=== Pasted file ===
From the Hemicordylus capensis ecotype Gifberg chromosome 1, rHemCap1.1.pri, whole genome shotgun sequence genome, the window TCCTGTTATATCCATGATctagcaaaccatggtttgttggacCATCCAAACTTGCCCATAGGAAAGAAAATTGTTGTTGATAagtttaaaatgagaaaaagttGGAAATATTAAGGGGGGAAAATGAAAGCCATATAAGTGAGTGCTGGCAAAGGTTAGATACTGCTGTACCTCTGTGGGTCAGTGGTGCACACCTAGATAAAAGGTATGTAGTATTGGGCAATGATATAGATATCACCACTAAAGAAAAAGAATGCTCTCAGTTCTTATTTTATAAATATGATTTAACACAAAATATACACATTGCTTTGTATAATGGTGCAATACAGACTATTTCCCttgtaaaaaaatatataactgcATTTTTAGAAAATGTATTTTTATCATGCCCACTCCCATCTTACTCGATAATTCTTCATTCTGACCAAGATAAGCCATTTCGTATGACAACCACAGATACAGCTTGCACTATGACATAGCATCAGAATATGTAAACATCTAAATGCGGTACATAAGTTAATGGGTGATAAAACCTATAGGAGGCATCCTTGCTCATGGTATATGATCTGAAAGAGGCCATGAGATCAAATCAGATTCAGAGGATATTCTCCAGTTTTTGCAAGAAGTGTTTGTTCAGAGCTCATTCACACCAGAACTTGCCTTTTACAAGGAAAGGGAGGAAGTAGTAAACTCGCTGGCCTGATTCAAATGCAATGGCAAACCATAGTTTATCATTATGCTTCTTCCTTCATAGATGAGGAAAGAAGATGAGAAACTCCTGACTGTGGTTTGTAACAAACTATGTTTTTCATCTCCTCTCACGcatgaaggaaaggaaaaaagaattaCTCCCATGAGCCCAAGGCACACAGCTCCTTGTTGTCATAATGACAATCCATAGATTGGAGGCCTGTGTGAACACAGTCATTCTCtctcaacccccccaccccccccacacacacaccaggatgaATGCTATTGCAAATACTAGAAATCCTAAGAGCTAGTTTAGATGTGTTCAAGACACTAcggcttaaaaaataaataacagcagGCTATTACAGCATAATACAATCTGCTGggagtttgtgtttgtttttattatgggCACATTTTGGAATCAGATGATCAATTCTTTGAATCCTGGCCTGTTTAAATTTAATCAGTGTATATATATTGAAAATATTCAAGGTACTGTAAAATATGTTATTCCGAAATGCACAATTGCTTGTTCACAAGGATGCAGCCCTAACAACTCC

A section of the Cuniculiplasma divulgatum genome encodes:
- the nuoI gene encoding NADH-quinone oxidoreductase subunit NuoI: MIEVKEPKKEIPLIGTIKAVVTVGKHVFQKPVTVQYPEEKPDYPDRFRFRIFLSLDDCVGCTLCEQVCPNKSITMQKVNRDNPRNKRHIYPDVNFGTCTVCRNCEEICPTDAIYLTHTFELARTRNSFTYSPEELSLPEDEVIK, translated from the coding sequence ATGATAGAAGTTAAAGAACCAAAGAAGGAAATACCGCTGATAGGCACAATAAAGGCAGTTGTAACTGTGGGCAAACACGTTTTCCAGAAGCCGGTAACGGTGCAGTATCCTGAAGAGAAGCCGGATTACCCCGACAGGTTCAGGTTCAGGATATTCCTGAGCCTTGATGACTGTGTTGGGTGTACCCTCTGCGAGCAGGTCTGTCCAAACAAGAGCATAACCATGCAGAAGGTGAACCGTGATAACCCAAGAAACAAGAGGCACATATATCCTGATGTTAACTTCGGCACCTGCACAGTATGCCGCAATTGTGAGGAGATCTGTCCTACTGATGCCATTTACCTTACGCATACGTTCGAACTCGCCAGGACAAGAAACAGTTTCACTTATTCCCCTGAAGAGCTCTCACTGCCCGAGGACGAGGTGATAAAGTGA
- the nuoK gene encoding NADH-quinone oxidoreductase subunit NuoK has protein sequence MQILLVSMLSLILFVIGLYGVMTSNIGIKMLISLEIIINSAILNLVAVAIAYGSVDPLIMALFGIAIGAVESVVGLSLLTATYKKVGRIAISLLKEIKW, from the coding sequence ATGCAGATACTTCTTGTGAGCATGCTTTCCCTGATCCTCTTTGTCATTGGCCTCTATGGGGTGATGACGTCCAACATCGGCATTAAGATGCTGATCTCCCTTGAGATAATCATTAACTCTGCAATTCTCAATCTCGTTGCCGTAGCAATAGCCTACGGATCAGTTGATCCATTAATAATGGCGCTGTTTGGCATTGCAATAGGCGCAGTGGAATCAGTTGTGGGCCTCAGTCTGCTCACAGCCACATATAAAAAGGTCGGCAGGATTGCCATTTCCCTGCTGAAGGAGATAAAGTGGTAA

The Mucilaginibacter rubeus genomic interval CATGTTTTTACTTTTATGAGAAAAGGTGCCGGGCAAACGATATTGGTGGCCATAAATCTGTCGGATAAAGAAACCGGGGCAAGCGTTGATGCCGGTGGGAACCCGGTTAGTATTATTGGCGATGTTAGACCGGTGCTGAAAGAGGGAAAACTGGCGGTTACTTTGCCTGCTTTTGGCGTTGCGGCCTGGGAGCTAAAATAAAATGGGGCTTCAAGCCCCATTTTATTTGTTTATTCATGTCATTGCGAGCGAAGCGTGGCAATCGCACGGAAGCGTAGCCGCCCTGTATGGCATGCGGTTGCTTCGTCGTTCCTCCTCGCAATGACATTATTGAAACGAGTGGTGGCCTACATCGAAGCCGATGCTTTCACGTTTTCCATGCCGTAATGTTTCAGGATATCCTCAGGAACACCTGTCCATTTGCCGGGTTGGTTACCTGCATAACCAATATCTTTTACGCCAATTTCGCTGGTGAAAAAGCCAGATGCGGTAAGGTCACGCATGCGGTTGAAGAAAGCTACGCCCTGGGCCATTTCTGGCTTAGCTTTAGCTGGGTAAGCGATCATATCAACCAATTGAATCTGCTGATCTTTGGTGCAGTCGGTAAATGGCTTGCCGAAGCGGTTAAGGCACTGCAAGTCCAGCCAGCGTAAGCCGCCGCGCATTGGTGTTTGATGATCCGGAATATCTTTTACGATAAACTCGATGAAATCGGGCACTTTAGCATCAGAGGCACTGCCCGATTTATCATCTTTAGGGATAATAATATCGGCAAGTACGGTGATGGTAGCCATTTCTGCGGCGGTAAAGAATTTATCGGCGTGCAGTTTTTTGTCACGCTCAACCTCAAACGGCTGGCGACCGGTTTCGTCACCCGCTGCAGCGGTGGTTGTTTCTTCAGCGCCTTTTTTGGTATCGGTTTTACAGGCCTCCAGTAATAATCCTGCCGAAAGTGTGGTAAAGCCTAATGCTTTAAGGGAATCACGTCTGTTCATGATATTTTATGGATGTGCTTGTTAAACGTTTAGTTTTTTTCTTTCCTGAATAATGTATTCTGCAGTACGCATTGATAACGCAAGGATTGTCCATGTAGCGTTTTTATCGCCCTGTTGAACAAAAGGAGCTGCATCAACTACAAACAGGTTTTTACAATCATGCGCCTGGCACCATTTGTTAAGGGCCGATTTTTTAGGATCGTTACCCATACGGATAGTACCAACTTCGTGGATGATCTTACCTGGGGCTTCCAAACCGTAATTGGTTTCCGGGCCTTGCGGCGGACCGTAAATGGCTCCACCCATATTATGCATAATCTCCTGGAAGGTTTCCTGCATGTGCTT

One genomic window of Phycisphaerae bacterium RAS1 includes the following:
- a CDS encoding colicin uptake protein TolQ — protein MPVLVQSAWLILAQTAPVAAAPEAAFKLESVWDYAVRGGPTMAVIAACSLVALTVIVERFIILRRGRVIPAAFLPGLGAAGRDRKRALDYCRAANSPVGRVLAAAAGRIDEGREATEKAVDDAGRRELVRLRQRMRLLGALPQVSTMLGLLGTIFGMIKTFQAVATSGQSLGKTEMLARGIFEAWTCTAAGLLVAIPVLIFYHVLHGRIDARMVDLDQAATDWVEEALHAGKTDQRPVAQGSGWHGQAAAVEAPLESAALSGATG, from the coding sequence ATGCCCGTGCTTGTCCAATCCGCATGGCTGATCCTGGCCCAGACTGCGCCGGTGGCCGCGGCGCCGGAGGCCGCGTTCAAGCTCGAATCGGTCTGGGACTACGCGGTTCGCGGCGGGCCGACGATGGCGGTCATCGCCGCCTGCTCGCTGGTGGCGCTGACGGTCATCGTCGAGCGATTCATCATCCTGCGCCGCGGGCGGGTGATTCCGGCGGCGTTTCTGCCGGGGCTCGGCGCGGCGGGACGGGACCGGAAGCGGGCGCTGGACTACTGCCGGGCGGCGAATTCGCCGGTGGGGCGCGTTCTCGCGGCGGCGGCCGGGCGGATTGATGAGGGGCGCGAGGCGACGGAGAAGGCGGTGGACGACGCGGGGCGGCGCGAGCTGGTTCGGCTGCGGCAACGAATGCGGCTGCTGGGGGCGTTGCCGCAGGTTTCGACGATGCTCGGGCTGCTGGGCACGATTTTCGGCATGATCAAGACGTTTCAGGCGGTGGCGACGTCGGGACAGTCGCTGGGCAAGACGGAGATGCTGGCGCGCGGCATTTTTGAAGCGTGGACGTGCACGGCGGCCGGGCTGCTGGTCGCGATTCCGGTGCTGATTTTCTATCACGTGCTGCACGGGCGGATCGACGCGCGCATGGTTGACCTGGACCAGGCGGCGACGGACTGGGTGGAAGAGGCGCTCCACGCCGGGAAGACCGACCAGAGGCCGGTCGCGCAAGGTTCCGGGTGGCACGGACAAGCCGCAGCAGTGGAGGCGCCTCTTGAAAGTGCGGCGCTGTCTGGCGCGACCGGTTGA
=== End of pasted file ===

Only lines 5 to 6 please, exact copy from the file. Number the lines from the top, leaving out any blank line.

The Mucilaginibacter rubeus genomic interval CATGTTTTTACTTTTATGAGAAAAGGTGCCGGGCAAACGATATTGGTGGCCATAAATCTGTCGGATAAAGAAACCGGGGCAAGCGTTGATGCCGGTGGGAACCCGGTTAGTATTATTGGCGATGTTAGACCGGTGCTGAAAGAGGGAAAACTGGCGGTTACTTTGCCTGCTTTTGGCGTTGCGGCCTGGGAGCTAAAATAAAATGGGGCTTCAAGCCCCATTTTATTTGTTTATTCATGTCATTGCGAGCGAAGCGTGGCAATCGCACGGAAGCGTAGCCGCCCTGTATGGCATGCGGTTGCTTCGTCGTTCCTCCTCGCAATGACATTATTGAAACGAGTGGTGGCCTACATCGAAGCCGATGCTTTCACGTTTTCCATGCCGTAATGTTTCAGGATATCCTCAGGAACACCTGTCCATTTGCCGGGTTGGTTACCTGCATAACCAATATCTTTTACGCCAATTTCGCTGGTGAAAAAGCCAGATGCGGTAAGGTCACGCATGCGGTTGAAGAAAGCTACGCCCTGGGCCATTTCTGGCTTAGCTTTAGCTGGGTAAGCGATCATATCAACCAATTGAATCTGCTGATCTTTGGTGCAGTCGGTAAATGGCTTGCCGAAGCGGTTAAGGCACTGCAAGTCCAGCCAGCGTAAGCCGCCGCGCATTGGTGTTTGATGATCCGGAATATCTTTTACGATAAACTCGATGAAATCGGGCACTTTAGCATCAGAGGCACTGCCCGATTTATCATCTTTAGGGATAATAATATCGGCAAGTACGGTGATGGTAGCCATTTCTGCGGCGGTAAAGAATTTATCGGCGTGCAGTTTTTTGTCACGCTCAACCTCAAACGGCTGGCGACCGGTTTCGTCACCCGCTGCAGCGGTGGTTGTTTCTTCAGCGCCTTTTTTGGTATCGGTTTTACAGGCCTCCAGTAATAATCCTGCCGAAAGTGTGGTAAAGCCTAATGCTTTAAGGGAATCACGTCTGTTCATGATATTTTATGGATGTGCTTGTTAAACGTTTAGTTTTTTTCTTTCCTGAATAATGTATTCTGCAGTACGCATTGATAACGCAAGGATTGTCCATGTAGCGTTTTTATCGCCCTGTTGAACAAAAGGAGCTGCATCAACTACAAACAGGTTTTTACAATCATGCGCCTGGCACCATTTGTTAAGGGCCGATTTTTTAGGATCGTTACCCATACGGATAGTACCAACTTCGTGGATGATCTTACCTGGGGCTTCCAAACCGTAATTGGTTTCCGGGCCTTGCGGCGGACCGTAAATGGCTCCACCCATATTATGCATAATCTCCTGGAAGGTTTCCTGCATGTGCTT

One genomic window of Phycisphaerae bacterium RAS1 includes the following: